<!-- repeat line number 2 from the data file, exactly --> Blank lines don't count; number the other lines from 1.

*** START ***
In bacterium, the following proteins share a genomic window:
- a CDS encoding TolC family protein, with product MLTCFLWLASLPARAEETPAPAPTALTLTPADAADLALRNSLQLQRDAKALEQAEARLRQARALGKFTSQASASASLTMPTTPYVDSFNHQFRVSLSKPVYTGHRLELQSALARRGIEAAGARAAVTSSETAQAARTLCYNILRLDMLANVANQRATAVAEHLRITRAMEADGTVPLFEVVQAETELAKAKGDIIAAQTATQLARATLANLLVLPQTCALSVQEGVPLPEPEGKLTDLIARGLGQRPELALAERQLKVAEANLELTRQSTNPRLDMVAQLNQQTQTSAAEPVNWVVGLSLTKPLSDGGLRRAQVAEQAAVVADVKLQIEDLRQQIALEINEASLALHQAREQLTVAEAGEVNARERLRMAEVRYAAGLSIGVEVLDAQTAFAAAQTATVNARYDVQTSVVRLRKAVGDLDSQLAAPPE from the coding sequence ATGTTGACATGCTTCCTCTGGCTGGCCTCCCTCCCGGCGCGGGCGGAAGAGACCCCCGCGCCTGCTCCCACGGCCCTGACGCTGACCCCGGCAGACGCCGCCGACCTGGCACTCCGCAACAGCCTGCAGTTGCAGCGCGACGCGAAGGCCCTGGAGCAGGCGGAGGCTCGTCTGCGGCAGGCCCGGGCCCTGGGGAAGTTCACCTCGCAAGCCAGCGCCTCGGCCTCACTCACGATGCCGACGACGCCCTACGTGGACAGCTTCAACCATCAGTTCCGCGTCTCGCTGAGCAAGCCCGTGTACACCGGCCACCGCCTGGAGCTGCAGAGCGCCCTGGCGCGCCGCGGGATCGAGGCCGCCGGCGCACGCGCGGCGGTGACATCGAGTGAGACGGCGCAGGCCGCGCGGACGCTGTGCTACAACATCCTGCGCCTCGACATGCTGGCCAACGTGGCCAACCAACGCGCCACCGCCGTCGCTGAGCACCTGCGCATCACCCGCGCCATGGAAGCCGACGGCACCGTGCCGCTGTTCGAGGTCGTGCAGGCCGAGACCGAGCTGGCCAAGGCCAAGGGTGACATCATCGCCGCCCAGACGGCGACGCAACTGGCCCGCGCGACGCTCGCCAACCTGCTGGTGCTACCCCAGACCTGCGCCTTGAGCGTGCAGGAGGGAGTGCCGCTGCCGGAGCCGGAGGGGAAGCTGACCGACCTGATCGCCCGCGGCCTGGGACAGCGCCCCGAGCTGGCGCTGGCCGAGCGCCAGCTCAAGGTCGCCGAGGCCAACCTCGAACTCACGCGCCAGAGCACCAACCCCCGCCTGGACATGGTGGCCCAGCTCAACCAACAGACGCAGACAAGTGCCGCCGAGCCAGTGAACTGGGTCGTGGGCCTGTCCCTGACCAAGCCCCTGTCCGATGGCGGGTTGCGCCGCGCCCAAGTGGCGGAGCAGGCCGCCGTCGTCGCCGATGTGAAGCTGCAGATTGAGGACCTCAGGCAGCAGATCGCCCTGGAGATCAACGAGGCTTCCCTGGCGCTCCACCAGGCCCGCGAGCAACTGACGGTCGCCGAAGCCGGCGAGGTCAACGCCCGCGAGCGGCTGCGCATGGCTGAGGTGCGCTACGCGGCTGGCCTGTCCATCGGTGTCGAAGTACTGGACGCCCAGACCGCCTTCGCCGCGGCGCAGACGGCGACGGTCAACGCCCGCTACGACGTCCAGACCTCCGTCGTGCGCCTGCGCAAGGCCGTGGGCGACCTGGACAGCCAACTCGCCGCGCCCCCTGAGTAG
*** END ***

- a CDS encoding TolC family protein, with product MLTCFLWLASLPARAEETPAPAPTALTLTPADAADLALRNSLQLQRDAKALEQAEARLRQARALGKFTSQASASASLTMPTTPYVDSFNHQFRVSLSKPVYTGHRLELQSALARRGIEAAGARAAVTSSETAQAARTLCYNILRLDMLANVANQRATAVAEHLRITRAMEADGTVPLFEVVQAETELAKAKGDIIAAQTATQLARATLANLLVLPQTCALSVQEGVPLPEPEGKLTDLIARGLGQRPELALAERQLKVAEANLELTRQSTNPRLDMVAQLNQQTQTSAAEPVNWVVGLSLTKPLSDGGLRRAQVAEQAAVVADVKLQIEDLRQQIALEINEASLALHQAREQLTVAEAGEVNARERLRMAEVRYAAGLSIGVEVLDAQTAFAAAQTATVNARYDVQTSVVRLRKAVGDLDSQLAAPPE from the coding sequence ATGTTGACATGCTTCCTCTGGCTGGCCTCCCTCCCGGCGCGGGCGGAAGAGACCCCCGCGCCTGCTCCCACGGCCCTGACGCTGACCCCGGCAGACGCCGCCGACCTGGCACTCCGCAACAGCCTGCAGTTGCAGCGCGACGCGAAGGCCCTGGAGCAGGCGGAGGCTCGTCTGCGGCAGGCCCGGGCCCTGGGGAAGTTCACCTCGCAAGCCAGCGCCTCGGCCTCACTCACGATGCCGACGACGCCCTACGTGGACAGCTTCAACCATCAGTTCCGCGTCTCGCTGAGCAAGCCCGTGTACACCGGCCACCGCCTGGAGCTGCAGAGCGCCCTGGCGCGCCGCGGGATCGAGGCCGCCGGCGCACGCGCGGCGGTGACATCGAGTGAGACGGCGCAGGCCGCGCGGACGCTGTGCTACAACATCCTGCGCCTCGACATGCTGGCCAACGTGGCCAACCAACGCGCCACCGCCGTCGCTGAGCACCTGCGCATCACCCGCGCCATGGAAGCCGACGGCACCGTGCCGCTGTTCGAGGTCGTGCAGGCCGAGACCGAGCTGGCCAAGGCCAAGGGTGACATCATCGCCGCCCAGACGGCGACGCAACTGGCCCGCGCGACGCTCGCCAACCTGCTGGTGCTACCCCAGACCTGCGCCTTGAGCGTGCAGGAGGGAGTGCCGCTGCCGGAGCCGGAGGGGAAGCTGACCGACCTGATCGCCCGCGGCCTGGGACAGCGCCCCGAGCTGGCGCTGGCCGAGCGCCAGCTCAAGGTCGCCGAGGCCAACCTCGAACTCACGCGCCAGAGCACCAACCCCCGCCTGGACATGGTGGCCCAGCTCAACCAACAGACGCAGACAAGTGCCGCCGAGCCAGTGAACTGGGTCGTGGGCCTGTCCCTGACCAAGCCCCTGTCCGATGGCGGGTTGCGCCGCGCCCAAGTGGCGGAGCAGGCCGCCGTCGTCGCCGATGTGAAGCTGCAGATTGAGGACCTCAGGCAGCAGATCGCCCTGGAGATCAACGAGGCTTCCCTGGCGCTCCACCAGGCCCGCGAGCAACTGACGGTCGCCGAAGCCGGCGAGGTCAACGCCCGCGAGCGGCTGCGCATGGCTGAGGTGCGCTACGCGGCTGGCCTGTCCATCGGTGTCGAAGTACTGGACGCCCAGACCGCCTTCGCCGCGGCGCAGACGGCGACGGTCAACGCCCGCTACGACGTCCAGACCTCCGTCGTGCGCCTGCGCAAGGCCGTGGGCGACCTGGACAGCCAACTCGCCGCGCCCCCTGAGTAG